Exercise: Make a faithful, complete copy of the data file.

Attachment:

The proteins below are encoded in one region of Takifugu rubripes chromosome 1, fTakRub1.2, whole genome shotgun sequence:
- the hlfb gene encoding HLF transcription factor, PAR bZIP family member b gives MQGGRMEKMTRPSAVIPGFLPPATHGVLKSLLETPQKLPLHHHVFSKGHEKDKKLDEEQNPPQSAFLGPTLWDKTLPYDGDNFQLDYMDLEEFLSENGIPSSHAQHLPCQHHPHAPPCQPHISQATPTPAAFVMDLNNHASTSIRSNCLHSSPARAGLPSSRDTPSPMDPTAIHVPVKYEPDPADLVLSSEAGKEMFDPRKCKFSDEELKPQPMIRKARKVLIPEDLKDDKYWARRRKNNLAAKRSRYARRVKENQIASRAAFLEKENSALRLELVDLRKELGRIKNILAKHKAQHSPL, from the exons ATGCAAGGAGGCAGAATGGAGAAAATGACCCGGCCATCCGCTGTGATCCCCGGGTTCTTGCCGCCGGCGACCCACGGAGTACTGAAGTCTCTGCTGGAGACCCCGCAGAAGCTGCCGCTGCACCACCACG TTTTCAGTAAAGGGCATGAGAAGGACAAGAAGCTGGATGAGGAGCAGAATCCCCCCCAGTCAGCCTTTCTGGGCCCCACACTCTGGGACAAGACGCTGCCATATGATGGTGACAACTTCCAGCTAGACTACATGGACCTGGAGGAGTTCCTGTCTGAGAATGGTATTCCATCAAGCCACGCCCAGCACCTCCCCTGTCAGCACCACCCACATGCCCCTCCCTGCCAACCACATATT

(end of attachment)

The proteins below are encoded in one region of Takifugu rubripes chromosome 1, fTakRub1.2, whole genome shotgun sequence:
- the hlfb gene encoding HLF transcription factor, PAR bZIP family member b gives MQGGRMEKMTRPSAVIPGFLPPATHGVLKSLLETPQKLPLHHHVFSKGHEKDKKLDEEQNPPQSAFLGPTLWDKTLPYDGDNFQLDYMDLEEFLSENGIPSSHAQHLPCQHHPHAPPCQPHISQATPTPAAFVMDLNNHASTSIRSNCLHSSPARAGLPSSRDTPSPMDPTAIHVPVKYEPDPADLVLSSEAGKEMFDPRKCKFSDEELKPQPMIRKARKVLIPEDLKDDKYWARRRKNNLAAKRSRYARRVKENQIASRAAFLEKENSALRLELVDLRKELGRIKNILAKHKAQHSPL, from the exons ATGCAAGGAGGCAGAATGGAGAAAATGACCCGGCCATCCGCTGTGATCCCCGGGTTCTTGCCGCCGGCGACCCACGGAGTACTGAAGTCTCTGCTGGAGACCCCGCAGAAGCTGCCGCTGCACCACCACG TTTTCAGTAAAGGGCATGAGAAGGACAAGAAGCTGGATGAGGAGCAGAATCCCCCCCAGTCAGCCTTTCTGGGCCCCACACTCTGGGACAAGACGCTGCCATATGATGGTGACAACTTCCAGCTAGACTACATGGACCTGGAGGAGTTCCTGTCTGAGAATGGTATTCCATCAAGCCACGCCCAGCACCTCCCCTGTCAGCACCACCCACATGCCCCTCCCTGCCAACCACATATT